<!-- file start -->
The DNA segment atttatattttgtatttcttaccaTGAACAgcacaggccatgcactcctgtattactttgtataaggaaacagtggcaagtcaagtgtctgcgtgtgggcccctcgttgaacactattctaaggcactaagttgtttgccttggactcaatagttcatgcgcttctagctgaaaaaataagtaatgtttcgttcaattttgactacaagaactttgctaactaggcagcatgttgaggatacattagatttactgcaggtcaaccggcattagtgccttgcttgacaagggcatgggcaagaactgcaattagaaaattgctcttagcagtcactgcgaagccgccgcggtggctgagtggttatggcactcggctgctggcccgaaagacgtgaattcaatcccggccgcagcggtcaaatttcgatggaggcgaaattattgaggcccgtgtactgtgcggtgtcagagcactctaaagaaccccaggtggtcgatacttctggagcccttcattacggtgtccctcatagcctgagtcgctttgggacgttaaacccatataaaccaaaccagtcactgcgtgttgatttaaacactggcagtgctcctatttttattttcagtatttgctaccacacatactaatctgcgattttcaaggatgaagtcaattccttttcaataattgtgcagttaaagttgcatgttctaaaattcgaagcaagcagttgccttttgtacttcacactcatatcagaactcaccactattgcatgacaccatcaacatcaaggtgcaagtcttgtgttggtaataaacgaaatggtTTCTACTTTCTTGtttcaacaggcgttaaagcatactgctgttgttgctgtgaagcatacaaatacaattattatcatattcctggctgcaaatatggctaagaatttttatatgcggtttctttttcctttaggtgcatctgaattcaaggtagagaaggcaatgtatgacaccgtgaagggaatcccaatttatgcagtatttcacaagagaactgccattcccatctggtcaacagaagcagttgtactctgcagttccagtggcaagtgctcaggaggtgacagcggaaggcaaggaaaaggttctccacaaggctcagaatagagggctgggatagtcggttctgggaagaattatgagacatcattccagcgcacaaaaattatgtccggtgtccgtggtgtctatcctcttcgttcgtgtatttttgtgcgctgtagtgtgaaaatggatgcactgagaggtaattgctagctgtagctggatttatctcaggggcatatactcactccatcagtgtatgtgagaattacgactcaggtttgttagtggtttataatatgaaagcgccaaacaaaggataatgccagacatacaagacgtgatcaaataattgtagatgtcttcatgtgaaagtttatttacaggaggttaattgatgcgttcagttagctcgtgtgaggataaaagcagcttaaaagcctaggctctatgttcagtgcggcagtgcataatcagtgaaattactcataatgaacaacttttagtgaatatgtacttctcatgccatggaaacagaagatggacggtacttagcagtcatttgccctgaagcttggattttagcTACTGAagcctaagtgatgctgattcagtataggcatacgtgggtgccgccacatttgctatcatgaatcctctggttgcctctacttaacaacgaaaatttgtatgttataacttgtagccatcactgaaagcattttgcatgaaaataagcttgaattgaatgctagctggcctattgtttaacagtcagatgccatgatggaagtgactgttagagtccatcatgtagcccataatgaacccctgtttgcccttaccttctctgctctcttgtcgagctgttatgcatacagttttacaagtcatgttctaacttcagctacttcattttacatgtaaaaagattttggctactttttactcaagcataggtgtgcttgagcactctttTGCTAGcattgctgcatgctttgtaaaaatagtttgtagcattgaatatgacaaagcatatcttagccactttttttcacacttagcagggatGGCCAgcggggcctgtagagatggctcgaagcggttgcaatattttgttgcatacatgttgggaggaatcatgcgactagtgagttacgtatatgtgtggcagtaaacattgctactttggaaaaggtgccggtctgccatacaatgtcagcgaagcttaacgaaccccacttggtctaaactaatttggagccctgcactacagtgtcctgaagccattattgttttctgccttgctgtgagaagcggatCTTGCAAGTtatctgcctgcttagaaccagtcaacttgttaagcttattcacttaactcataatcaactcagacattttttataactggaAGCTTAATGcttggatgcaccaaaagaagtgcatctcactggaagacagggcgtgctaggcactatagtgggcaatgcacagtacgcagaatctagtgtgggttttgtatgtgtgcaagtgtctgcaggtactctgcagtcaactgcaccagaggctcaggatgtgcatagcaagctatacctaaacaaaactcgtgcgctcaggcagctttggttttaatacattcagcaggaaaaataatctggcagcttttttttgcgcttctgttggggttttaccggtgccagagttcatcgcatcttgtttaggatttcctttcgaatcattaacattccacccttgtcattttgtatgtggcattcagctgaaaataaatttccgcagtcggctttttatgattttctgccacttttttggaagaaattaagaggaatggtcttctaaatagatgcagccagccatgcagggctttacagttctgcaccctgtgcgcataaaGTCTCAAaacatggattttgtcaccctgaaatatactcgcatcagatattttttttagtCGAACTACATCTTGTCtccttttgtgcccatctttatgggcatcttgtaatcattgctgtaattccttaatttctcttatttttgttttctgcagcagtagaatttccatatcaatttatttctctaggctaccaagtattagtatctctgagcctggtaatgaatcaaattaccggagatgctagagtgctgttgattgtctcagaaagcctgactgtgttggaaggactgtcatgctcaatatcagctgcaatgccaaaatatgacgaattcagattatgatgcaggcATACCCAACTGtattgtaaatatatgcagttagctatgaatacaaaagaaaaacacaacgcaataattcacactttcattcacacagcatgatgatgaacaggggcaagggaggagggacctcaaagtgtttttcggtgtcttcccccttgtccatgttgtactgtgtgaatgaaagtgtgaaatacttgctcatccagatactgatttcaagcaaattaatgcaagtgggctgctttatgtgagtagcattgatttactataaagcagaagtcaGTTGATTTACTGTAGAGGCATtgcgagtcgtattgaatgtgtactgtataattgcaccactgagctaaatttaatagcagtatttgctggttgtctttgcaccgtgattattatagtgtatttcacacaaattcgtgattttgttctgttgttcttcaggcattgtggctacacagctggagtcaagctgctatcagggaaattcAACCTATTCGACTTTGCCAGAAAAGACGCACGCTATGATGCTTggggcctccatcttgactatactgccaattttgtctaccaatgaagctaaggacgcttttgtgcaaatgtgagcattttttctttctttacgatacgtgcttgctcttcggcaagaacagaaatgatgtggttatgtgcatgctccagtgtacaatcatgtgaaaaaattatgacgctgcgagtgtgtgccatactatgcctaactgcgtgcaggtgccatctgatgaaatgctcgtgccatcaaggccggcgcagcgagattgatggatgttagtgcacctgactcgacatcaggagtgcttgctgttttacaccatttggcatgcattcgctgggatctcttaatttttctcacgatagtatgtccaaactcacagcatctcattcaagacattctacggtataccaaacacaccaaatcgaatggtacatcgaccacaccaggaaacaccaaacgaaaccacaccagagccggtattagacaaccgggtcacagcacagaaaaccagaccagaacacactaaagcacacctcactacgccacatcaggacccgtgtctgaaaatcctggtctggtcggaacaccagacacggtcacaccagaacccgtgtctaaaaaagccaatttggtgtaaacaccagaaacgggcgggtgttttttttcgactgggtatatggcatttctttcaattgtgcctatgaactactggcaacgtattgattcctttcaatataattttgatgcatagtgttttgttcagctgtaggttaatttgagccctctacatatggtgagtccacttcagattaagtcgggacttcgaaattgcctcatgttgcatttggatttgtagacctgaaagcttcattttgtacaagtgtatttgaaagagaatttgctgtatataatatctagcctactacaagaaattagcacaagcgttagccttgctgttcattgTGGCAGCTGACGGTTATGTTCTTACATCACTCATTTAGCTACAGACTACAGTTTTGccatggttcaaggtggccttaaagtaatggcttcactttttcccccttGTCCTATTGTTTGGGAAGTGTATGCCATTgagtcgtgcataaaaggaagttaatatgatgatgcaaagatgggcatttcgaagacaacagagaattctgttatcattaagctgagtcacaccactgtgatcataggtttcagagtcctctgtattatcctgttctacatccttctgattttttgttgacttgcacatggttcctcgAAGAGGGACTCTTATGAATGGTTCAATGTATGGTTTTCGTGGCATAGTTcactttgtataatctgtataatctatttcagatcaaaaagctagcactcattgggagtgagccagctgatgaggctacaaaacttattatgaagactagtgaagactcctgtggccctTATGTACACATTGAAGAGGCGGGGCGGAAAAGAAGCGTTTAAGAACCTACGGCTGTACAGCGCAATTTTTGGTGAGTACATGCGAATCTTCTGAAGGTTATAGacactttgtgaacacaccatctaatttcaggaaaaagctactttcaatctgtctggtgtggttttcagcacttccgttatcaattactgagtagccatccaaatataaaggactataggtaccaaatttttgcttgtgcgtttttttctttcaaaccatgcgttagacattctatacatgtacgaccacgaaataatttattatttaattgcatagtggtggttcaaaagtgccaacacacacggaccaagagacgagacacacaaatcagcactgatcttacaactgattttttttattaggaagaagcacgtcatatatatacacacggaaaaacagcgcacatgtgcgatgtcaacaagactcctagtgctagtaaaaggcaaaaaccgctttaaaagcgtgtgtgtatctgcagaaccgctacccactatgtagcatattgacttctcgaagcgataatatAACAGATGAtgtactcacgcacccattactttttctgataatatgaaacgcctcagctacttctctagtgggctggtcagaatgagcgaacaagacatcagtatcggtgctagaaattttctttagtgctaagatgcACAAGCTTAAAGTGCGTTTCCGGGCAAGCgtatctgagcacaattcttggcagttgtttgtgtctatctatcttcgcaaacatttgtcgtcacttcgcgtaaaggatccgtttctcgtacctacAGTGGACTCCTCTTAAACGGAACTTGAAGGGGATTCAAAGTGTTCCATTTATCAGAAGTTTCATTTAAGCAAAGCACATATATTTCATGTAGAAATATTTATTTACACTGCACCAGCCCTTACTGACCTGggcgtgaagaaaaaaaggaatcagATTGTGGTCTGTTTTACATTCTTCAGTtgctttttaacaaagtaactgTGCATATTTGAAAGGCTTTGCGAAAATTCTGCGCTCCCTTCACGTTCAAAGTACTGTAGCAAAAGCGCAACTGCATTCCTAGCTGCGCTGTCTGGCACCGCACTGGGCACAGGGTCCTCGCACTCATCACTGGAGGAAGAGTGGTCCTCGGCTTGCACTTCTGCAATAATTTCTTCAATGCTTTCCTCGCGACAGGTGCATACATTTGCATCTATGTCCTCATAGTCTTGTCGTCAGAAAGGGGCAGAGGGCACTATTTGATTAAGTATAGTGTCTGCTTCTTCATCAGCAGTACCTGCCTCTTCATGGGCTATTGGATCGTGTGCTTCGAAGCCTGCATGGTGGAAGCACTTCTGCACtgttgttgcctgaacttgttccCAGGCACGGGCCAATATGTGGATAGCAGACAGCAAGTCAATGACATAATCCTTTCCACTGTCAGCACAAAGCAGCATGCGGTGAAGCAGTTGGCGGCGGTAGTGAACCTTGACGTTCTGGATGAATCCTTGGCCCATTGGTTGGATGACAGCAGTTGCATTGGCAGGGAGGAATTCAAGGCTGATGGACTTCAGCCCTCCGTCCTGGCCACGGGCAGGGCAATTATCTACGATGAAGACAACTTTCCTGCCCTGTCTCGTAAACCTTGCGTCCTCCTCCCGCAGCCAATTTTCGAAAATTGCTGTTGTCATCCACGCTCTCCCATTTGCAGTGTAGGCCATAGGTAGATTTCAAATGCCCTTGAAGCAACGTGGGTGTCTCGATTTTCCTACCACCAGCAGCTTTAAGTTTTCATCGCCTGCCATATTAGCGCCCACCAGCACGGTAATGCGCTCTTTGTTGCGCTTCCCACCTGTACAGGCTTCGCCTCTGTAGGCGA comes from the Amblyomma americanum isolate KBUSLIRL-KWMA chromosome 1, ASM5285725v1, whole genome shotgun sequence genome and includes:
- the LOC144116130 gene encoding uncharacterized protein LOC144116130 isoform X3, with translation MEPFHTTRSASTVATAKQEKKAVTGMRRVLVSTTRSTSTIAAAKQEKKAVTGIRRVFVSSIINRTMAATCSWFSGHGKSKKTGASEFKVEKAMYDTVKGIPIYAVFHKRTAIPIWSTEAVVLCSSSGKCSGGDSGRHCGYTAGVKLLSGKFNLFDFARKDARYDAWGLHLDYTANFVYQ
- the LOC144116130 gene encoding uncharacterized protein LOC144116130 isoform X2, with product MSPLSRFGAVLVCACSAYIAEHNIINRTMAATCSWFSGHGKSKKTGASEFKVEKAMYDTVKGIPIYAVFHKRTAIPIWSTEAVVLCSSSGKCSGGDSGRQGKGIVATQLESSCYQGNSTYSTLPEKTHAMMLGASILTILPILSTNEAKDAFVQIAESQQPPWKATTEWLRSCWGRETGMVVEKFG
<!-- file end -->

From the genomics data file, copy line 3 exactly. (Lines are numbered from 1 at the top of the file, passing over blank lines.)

- the LOC144116130 gene encoding uncharacterized protein LOC144116130 isoform X2, with product MSPLSRFGAVLVCACSAYIAEHNIINRTMAATCSWFSGHGKSKKTGASEFKVEKAMYDTVKGIPIYAVFHKRTAIPIWSTEAVVLCSSSGKCSGGDSGRQGKGIVATQLESSCYQGNSTYSTLPEKTHAMMLGASILTILPILSTNEAKDAFVQIAESQQPPWKATTEWLRSCWGRETGMVVEKFG